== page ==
New food pantry director takes the lead in a time of need

By Christy Nadalin
Posted 11/24/22

As a longtime volunteer at the East Bay Food Pantry, Emily Mushen knew the organization well, so when the prior director decided to step down, it was a smooth transition.

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New food pantry director takes the lead in a time of need


When Little Compton native Emily Mushen returned to the area after spending several years in Virginia and Southern California, she came to the East Bay Food Pantry looking for opportunities to volunteer. 

“It was late 2019, and at the time they didn’t need any volunteers,” she said. “Then Covid hit and a lot of the folks who had been volunteering weren’t able to anymore.” She started right around mid-March of 2020.

At the time, and for several years since graduating from University of Mary Washington in Fredericksburg, Va., her day job had been as a research analyst for the strategy policy division of an organization that does analysis for the Navy and the Marine Corps. With her employer based out of Arlington, Va., Mushen was working remotely before it became commonplace during the pandemic.

It doesn’t necessarily sound like an obvious segue to running a community food pantry, but it was.

“The day-to-day is very different, but the skill set actually translates pretty well,” said Mushen. “I was looking for something that had a little bit more variety in terms of the types of things that I’d be doing every day, and truthfully, the reason that I made the transition was that I was looking for a mission that was closer to home.

“I’m a mission-oriented person. It’s important to me that my job aligns with my values.”

As a longtime volunteer, Mushen knew the organization well, so when the prior director, Karen Griffith, decided to step down, it was a smooth transition.

“It was so great to move into a role where where I already knew how wonderful the staff is, and how great the volunteers are,” said Mushen. “That just aligned really well …They’re just such a wonderful group.”

Griffith, who left to focus more of her time on family, is enthusiastic about her replacement. “It was a difficult decision to leave, but I really feel good about Emily,” she said. “She has our mission at heart.”

Challenges continue to grow

“It’s been such a wild ride,” said Mushen of the past nearly-three years. The pandemic actually saw visits go down (due to restrictions) and donations increase. “Lots of people were staying home, and lots of people were getting assistance elsewhere … but we saw our our donations increase,” she said. “We saw such generosity in 2020, and and then that continued and continues today. It’s really been remarkable.”

Things held steady at those lower visitor numbers through 2021. “That really started to change this year,” said Mushen. “Pantry visits have more than doubled in number since the beginning of the year. We have new people signing up every week, and we have people who have been clients for a while, and they’re starting to return a lot more.”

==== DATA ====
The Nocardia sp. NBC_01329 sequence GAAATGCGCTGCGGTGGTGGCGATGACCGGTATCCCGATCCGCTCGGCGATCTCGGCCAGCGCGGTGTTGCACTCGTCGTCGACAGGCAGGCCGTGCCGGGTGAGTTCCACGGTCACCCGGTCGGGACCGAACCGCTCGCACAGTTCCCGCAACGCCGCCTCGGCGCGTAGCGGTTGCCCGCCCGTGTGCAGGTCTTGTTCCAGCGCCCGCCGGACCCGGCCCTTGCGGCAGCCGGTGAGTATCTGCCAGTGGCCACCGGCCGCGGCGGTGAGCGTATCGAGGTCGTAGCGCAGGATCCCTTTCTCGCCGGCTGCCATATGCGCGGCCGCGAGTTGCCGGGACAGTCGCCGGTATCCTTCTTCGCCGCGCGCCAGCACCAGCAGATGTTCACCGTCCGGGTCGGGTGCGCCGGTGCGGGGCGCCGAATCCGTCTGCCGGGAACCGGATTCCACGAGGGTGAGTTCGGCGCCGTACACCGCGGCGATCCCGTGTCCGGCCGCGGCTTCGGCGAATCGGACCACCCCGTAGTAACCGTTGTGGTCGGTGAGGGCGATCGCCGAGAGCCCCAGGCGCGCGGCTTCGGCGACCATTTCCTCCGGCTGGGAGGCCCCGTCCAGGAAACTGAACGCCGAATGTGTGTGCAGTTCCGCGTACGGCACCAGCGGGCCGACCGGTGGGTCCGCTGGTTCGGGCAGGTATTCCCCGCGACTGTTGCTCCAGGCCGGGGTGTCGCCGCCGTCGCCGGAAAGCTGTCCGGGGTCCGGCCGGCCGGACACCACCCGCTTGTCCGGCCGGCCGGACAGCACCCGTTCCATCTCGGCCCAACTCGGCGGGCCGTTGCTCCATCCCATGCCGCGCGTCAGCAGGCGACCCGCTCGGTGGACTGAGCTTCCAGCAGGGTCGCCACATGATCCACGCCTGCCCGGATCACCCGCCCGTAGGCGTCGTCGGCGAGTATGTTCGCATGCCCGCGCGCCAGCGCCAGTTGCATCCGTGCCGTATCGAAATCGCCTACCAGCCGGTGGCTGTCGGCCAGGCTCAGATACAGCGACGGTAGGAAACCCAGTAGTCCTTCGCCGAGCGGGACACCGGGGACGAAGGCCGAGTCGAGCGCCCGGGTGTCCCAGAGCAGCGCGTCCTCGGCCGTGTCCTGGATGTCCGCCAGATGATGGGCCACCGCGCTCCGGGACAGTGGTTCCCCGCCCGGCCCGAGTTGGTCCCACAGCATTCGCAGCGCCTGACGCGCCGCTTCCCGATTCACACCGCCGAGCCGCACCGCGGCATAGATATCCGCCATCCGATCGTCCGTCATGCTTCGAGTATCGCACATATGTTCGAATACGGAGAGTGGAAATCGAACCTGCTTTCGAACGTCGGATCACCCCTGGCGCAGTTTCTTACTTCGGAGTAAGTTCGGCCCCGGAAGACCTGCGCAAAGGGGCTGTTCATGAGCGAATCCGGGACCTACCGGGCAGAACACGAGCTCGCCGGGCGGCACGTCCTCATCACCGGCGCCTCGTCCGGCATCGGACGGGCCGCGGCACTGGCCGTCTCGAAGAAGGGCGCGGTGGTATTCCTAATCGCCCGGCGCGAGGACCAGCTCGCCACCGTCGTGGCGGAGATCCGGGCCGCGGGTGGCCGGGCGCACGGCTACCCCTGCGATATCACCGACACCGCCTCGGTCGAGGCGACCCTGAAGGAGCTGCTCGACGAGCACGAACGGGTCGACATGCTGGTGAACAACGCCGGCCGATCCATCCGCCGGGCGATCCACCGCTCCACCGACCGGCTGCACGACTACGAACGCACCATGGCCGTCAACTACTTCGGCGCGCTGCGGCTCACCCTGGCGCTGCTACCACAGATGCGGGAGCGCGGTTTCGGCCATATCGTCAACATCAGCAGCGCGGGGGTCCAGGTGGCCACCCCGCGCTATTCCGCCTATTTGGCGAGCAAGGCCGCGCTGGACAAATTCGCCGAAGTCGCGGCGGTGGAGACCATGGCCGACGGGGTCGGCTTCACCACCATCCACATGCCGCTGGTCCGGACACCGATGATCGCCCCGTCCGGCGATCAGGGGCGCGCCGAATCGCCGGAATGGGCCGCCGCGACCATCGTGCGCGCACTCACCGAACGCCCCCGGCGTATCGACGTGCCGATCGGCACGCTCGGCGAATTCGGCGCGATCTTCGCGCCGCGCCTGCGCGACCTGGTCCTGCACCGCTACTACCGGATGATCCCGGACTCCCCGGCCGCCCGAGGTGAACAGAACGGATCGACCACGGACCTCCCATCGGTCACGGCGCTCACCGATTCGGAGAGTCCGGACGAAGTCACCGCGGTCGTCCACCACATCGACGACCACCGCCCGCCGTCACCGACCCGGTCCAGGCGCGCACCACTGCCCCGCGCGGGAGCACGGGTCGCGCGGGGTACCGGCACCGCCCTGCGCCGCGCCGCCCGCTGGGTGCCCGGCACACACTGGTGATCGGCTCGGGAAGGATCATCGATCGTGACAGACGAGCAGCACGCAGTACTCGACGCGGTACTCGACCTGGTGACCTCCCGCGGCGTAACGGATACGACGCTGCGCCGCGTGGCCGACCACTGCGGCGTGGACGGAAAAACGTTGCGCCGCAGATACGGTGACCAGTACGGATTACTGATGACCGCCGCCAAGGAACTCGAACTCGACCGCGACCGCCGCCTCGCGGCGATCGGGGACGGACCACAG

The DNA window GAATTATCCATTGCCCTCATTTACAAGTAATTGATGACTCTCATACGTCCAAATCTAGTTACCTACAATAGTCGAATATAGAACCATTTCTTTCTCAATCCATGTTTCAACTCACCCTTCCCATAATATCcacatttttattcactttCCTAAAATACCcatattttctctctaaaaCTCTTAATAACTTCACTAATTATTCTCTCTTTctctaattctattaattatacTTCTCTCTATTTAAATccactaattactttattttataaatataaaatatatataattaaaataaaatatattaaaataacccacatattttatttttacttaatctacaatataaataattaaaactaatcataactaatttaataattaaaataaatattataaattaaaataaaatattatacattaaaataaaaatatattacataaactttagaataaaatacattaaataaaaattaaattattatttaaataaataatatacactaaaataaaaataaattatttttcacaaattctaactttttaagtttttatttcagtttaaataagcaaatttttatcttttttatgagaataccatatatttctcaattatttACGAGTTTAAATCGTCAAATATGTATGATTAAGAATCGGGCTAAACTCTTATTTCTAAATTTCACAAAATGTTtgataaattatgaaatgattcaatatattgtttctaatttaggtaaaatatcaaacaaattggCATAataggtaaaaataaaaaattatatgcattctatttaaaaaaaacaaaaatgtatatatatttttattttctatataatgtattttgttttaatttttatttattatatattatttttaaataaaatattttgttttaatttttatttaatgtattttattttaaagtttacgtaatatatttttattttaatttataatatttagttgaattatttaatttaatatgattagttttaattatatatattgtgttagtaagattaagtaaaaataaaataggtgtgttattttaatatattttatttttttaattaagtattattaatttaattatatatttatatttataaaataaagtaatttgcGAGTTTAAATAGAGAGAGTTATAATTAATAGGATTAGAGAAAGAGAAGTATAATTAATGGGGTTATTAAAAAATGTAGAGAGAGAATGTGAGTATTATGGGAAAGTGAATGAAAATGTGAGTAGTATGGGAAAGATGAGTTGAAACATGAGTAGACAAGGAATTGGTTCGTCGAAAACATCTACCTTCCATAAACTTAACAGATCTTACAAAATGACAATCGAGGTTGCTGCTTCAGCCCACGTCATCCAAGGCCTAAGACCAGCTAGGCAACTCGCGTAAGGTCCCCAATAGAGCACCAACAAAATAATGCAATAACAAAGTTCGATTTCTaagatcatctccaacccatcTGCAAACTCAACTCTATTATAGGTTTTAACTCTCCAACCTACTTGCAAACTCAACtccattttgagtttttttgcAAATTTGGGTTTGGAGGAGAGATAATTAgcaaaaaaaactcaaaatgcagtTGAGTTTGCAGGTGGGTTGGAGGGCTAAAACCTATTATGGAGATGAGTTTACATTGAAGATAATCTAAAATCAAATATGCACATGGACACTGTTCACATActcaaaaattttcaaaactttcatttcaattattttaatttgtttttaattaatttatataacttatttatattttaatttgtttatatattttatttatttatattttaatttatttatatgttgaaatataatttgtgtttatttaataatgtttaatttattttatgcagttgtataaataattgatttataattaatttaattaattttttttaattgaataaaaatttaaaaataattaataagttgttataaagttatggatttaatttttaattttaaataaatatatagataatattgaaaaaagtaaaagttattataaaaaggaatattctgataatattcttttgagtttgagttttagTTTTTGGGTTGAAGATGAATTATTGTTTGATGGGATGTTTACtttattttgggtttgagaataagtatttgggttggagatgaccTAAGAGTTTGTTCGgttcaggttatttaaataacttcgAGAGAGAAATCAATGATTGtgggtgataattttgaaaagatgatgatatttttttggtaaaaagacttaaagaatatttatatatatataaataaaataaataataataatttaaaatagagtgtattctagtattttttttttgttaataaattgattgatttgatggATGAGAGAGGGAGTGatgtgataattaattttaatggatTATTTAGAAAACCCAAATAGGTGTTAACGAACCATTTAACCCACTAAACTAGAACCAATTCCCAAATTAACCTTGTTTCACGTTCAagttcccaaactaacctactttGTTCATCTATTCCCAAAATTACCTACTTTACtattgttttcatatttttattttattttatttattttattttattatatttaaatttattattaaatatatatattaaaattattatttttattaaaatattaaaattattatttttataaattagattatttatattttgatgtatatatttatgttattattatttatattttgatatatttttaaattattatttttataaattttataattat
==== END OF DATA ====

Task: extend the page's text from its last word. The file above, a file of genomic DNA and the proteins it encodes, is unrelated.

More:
On the supply side, inflation has not quite stabilized, and winter’s coming. The pantry anticipates increased need in the months ahead, particularly given projections about increased utility costs. “That is certainly a concern that we have, and definitely a priority.”

Connecting community with resources

In addition to providing food, the pantry works with community groups and social services to bring clients together with resources that can help with other needs — groups like the East Bay Community Action Program, that just last week had someone at the pantry with a table set up for people to sign up for heating assistance.

The global issues with the supply chain continue to plague many businesses, and the food pantry is no different.

“We just don’t have the reliable availability of the items we see when we go to the grocery store,” Mushen said. “The Rhode Island Community Food Bank continues to do their best to get keep the shelves stocked with the items that we’re used to having, but sometimes they just don’t have them.”

It’s an important distinction. Cash was (and is) king, but it used to be even more so, when the food pantry could buy food for pennies on the dollar. Then, a dollar donated could buy much more than a dollar one might spend on a food item to donate. That is no longer necessarily the case. The food pantry maintains a list of specific items they need that are in short supply, which can be found at

“The community’s been so responsive and generous, trying to keep our shelves stocked with the variety that people are used to seeing here,” said Mushen. “So that has been a challenge, but it’s great to see those challenges met with such a generous response.”

While it’s a bit of a double-edged sword, celebrating the growth of an organization for which, in a perfect world, there would be no need, the East Bay Food Pantry is, in fact, growing and is well-positioned to do so. They are particularly looking to expand partnerships with local organizations and local fellow nonprofits. They would like to, someday, move to a larger facility, while remaining central to to East Bay community that they serve.

“Bristol is a town and a community that really supports us,” said Mushen. “I just want to make sure that people throughout the East Bay are aware of our presence here, both on the client side and on on the donor side. As we look to grow I think that will be important.”

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